Through the process, the Indian government and its export finance institution, the Exim Bank of India, expressed willingness to extend a line of credit of $750 million at a subsidised interest rate of 1 percent. In response, the Nepal government determined to on-lend the $750 million to IL&FS at the interest rate of 3 percent, resulting in a decrease in project cost from the initial $1,970 million to $1,296 million. Subsequently, after additional rounds of negotiations, IL&FS offered a revised fixed yearly MRG of $150 million.
Attacks on MRG
The MRG arrangement, however, was not without its detractors. There were concerns that the government would be assuming most of the risks because of unpredictable traffic demands. To some extent, this was true. By committing to provide MRG subsidies, the government may have unnecessarily allowed the project sponsor to recoup unreasonably high profits.
The project’s opponents effectively argued that the MRG model would compromise Nepal’s national interest by allowing an Indian investor to make profit at the expense of the taxpayer’s money. Others argued that the PFBOI Act prevented the government from providing such revenue guarantees. Ultimately, these arguments were presented before the Supreme Court, which issued an interim order staying the award to IL&FS. As a result, on December 22, 2016, the government terminated negotiations with the consortium.
While the criticisms levelled against the MRG mechanism were not without merit, they were also laden with misapprehensions about legal and financial issues. In fact, the PFBOI Act did not bar MRG subsidies. The government’s 2014 budget unambiguously introduced and allowed the tool.
It was also necessary to understand and communicate the financial complexities of the project. The misconception that the government would pay a total of $3,750 million to the concessionaire over a period of 25 years should have been dispelled at the outset. The $150 million was not an annuity payment. The government was only obligated to pay the shortfall between the revenue generated and the threshold amount. Instead, whether the threshold amount of $150 million was appropriate should have been the subject of serious financial analysis and demand forecasts.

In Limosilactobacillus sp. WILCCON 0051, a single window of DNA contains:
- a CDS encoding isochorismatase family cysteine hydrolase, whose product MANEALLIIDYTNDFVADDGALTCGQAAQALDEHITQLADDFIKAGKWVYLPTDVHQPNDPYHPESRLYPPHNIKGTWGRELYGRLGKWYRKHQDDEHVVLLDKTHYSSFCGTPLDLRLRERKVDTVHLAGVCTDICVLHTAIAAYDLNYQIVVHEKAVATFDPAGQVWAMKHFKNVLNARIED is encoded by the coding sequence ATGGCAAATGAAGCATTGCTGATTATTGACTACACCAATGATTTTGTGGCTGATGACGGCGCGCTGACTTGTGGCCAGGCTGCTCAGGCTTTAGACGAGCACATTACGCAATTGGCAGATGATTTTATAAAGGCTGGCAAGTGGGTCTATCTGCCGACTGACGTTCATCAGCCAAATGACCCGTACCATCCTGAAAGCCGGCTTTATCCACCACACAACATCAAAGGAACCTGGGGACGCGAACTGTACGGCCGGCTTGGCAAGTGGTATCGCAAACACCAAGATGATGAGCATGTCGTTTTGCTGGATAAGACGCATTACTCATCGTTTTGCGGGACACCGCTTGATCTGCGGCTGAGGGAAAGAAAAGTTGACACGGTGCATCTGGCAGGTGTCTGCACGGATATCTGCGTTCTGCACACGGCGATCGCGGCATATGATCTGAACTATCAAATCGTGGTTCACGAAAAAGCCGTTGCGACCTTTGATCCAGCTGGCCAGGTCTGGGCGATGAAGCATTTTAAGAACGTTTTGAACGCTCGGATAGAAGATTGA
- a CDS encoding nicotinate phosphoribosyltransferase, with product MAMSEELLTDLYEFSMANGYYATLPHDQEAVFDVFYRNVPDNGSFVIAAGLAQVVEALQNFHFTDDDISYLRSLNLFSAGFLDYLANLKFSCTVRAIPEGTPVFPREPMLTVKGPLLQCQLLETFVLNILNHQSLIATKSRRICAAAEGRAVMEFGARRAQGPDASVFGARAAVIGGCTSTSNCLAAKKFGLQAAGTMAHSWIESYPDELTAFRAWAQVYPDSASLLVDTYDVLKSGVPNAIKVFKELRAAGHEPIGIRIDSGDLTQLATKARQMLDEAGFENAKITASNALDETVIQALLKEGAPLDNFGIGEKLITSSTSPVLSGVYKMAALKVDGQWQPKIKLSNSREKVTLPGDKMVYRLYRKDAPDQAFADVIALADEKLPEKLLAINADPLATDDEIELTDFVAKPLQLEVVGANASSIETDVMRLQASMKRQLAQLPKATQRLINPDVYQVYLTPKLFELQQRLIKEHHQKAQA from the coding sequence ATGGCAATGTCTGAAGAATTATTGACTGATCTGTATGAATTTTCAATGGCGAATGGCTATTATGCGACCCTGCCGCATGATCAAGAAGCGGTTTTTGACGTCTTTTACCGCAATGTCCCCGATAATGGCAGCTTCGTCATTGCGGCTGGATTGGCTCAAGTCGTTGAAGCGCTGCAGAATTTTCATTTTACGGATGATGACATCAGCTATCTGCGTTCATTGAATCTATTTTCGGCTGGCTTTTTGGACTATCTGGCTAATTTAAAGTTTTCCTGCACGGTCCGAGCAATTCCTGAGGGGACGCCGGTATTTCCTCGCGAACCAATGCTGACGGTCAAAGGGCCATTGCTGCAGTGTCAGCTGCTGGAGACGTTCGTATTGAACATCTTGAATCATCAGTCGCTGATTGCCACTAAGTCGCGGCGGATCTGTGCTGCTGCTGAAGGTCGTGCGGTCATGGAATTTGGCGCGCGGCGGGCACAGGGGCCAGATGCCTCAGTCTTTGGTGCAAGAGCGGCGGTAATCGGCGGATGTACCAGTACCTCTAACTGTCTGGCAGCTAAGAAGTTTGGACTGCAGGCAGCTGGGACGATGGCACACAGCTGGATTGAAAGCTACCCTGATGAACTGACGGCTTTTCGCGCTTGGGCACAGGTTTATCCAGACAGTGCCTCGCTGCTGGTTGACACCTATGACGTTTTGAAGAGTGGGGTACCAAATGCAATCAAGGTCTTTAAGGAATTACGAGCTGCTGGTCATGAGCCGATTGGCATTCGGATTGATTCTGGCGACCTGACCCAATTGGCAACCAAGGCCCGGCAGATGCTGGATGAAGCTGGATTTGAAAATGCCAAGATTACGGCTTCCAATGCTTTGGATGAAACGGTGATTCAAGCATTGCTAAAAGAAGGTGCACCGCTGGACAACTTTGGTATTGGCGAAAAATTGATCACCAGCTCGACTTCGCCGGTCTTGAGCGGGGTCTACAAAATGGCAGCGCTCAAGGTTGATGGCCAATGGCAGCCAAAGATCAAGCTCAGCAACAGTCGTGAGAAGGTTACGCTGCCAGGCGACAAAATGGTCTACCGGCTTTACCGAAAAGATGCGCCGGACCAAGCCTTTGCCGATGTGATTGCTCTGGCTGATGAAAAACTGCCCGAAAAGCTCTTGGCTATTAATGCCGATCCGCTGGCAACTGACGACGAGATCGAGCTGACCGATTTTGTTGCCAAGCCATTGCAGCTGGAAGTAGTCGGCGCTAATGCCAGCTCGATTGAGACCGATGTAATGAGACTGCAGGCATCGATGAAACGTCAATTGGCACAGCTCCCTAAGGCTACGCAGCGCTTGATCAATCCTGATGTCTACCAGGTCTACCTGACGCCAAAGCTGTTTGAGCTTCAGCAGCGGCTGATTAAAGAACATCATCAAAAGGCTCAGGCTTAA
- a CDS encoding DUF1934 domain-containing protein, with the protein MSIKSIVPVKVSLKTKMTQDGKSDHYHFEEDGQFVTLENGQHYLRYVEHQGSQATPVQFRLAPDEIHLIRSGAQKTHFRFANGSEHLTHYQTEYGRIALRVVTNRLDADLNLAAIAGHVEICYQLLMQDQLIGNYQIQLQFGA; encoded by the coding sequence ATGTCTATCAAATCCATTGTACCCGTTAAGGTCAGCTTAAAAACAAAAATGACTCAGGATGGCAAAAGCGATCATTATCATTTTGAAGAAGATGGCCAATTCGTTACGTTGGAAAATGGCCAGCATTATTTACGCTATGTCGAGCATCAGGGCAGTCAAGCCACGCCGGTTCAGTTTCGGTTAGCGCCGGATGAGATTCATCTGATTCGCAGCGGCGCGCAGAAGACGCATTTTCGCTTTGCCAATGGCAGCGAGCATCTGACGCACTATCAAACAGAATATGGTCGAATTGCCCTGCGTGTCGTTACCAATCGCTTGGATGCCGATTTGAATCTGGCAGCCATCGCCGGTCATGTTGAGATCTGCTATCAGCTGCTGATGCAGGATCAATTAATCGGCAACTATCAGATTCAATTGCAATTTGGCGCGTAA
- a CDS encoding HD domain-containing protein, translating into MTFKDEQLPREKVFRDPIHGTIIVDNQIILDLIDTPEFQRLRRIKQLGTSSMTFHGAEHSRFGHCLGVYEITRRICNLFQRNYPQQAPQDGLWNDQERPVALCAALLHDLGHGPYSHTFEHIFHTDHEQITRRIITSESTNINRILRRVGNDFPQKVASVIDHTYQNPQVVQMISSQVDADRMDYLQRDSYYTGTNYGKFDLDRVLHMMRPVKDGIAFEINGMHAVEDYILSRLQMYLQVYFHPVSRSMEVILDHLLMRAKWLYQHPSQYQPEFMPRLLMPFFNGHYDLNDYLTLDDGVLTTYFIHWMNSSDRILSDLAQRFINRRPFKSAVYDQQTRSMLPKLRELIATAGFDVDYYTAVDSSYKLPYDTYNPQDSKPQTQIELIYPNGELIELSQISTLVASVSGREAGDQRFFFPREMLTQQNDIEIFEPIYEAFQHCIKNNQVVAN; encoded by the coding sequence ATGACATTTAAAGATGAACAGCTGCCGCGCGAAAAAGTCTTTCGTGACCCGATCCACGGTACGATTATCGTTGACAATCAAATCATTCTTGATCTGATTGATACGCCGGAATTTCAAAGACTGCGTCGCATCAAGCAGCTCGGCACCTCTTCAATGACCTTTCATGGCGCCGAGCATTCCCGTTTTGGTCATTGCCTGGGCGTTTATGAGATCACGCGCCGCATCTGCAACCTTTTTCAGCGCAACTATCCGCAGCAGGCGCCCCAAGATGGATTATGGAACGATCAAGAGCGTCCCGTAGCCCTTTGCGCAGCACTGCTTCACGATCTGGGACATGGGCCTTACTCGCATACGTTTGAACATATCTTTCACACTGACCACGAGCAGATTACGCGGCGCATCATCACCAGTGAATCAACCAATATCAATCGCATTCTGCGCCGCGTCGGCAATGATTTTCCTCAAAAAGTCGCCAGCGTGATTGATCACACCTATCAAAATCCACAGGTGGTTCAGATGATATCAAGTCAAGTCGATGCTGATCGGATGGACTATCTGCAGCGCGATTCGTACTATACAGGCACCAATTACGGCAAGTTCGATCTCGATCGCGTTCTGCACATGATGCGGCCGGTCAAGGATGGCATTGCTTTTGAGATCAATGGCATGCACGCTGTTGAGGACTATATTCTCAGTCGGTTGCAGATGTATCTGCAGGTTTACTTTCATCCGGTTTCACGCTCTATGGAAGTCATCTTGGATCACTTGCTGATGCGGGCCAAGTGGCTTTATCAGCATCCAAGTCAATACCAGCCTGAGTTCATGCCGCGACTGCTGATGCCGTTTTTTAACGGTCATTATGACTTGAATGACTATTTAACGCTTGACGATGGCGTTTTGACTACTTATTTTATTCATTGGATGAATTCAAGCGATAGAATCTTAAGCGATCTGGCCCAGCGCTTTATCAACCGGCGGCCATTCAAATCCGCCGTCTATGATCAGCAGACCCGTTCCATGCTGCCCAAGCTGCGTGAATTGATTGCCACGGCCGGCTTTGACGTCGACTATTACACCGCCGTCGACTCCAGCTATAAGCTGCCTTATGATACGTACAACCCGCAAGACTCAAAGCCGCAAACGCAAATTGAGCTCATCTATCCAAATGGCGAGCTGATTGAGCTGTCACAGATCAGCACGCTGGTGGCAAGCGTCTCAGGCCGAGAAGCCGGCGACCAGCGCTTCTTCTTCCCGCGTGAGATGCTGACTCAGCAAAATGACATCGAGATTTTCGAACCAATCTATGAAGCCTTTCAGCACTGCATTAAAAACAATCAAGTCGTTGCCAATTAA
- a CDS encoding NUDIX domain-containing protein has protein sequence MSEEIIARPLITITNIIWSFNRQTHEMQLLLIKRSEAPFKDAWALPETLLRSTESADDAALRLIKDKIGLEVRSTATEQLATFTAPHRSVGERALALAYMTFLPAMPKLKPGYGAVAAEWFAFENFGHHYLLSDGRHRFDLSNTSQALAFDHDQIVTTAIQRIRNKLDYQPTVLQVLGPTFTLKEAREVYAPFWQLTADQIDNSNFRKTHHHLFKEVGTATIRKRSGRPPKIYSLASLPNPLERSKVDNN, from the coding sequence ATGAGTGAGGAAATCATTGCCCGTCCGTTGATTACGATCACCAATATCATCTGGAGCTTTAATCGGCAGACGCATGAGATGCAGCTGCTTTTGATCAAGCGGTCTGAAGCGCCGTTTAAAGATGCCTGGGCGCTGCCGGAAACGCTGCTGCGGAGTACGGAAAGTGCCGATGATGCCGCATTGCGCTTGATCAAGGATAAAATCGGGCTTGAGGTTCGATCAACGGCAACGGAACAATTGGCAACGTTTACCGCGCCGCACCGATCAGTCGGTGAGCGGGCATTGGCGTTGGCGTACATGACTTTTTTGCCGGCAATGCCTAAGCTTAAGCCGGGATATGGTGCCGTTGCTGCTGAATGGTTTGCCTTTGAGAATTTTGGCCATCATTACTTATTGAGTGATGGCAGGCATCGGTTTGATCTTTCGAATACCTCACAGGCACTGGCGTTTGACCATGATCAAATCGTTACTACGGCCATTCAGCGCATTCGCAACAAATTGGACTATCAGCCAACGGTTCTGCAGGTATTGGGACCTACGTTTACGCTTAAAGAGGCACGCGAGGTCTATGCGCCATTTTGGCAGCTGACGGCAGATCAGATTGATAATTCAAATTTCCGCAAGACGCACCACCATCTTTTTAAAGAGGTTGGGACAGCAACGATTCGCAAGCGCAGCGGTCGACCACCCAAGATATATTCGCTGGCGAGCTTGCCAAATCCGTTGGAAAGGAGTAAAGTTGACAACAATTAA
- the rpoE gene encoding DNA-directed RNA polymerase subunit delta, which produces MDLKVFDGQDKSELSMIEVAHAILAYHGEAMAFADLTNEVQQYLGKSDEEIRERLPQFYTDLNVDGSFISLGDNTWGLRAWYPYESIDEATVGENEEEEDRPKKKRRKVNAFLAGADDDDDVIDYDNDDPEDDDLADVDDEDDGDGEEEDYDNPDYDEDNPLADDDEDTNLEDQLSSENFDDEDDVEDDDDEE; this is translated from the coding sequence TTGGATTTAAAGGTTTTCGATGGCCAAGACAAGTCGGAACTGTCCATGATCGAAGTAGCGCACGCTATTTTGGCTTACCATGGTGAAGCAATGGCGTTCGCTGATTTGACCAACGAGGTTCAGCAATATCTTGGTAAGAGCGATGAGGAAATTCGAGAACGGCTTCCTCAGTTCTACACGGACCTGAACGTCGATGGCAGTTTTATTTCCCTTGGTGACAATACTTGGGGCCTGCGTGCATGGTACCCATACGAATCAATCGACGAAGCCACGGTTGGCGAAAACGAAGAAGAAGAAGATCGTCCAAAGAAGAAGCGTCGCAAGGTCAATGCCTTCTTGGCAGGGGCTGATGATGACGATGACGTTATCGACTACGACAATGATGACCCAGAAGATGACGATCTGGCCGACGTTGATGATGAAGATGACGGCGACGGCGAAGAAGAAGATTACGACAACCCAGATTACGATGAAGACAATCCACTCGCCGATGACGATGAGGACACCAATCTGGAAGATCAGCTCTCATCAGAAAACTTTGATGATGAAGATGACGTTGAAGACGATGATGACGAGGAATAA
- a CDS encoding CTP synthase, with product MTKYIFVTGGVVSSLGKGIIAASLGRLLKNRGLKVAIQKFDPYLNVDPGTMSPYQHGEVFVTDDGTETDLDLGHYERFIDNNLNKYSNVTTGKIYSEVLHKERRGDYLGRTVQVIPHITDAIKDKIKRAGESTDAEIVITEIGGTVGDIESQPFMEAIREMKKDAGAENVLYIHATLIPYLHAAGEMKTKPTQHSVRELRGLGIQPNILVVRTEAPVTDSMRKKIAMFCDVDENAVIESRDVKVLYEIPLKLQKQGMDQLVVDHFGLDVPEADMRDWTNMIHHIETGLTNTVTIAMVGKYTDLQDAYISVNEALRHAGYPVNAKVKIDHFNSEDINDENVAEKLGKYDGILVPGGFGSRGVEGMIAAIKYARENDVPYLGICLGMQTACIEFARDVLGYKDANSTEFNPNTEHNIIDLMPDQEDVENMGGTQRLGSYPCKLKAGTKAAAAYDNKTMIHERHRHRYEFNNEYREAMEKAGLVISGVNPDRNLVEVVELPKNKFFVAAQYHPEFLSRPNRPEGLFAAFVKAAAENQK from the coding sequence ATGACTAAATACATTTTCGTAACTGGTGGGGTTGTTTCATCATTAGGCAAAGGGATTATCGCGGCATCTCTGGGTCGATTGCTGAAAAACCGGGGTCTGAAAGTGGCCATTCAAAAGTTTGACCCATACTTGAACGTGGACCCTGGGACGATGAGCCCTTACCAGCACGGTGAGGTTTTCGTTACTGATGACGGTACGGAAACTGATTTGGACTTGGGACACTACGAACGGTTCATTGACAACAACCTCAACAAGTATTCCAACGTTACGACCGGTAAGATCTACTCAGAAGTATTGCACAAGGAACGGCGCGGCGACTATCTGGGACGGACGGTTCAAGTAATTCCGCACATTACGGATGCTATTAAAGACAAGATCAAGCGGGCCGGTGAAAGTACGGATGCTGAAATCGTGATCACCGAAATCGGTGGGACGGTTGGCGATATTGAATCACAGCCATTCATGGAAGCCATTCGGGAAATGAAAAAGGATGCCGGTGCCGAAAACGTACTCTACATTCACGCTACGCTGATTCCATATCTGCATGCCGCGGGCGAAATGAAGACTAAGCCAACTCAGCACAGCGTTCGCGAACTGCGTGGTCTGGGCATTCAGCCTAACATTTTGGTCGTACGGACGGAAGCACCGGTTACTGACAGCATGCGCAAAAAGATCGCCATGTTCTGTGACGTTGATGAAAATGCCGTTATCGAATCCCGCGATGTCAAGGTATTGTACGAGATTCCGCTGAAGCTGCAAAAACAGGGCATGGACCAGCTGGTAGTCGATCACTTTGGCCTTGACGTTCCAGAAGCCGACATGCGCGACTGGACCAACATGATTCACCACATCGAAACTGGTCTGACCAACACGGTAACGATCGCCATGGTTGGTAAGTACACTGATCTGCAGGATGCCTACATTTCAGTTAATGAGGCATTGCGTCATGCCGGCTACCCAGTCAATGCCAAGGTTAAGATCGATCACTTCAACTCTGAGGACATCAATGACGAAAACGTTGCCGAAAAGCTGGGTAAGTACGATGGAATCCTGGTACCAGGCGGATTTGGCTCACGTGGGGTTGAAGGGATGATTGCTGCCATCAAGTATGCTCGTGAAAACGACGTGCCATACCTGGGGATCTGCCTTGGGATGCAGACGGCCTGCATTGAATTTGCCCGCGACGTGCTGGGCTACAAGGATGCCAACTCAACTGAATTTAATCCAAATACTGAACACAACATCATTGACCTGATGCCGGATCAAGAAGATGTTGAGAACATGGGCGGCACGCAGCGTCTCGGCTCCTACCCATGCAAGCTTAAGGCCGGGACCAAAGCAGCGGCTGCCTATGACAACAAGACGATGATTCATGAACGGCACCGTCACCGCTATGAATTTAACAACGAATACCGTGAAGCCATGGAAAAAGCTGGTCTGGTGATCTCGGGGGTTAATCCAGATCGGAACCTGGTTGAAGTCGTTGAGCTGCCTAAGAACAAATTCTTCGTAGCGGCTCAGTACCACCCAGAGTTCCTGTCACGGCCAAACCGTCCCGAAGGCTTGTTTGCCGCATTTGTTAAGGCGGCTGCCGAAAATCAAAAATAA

Further, as project sponsors are well known for overstating traffic forecasts, the possibility of inaccurate forecasts had to be minimised. This was done by way of a two-pronged contractual mitigation strategy which included the sharing of 80 percent of the revenue surplus beyond the MRG threshold and a guarantee on the traffic forecast. The compromise was never achieved.
Enabling private investment
The negotiations for the KTFT expressway concession were punctuated by a loud public outcry against the MRG model. However, no such narrative, however intense, should have been allowed, because of the need to understand the legal and financial issues related to the project. Nepal’s first ever effort to implement a highway project under a PPP-BOT model had to be terminated. The government has now taken a decision to undertake the project employing its own funds and creating a special purpose vehicle. This may preclude the benefits of PPP arrangements. The government’s investment alone will never be sufficient to bridge Nepal’s infrastructure gap. According to a World Bank Report, Nepal needs to spend $13-18 billion on infrastructure by 2020 to bridge the gap. Some part of this investment will have to come from the private sector. However, the private sector cannot be expected to show serious interest until the government creates a conducive investment environment.
This particular MRG scheme demonstrated the government’s willingness to establish an enabling PPP environment in Nepal. But as events unfolded, it also demonstrated the need for big project politics to align with the government’s financial decisions. After losing Arun-III in 1995, Nepal has suffered persistent power cuts. Another award process for Arun III was only taken up after 19 years, in 2014. Only time will tell how soon Nepalis can see a new beginning for the KTFT expressway.
Dahal is an advocate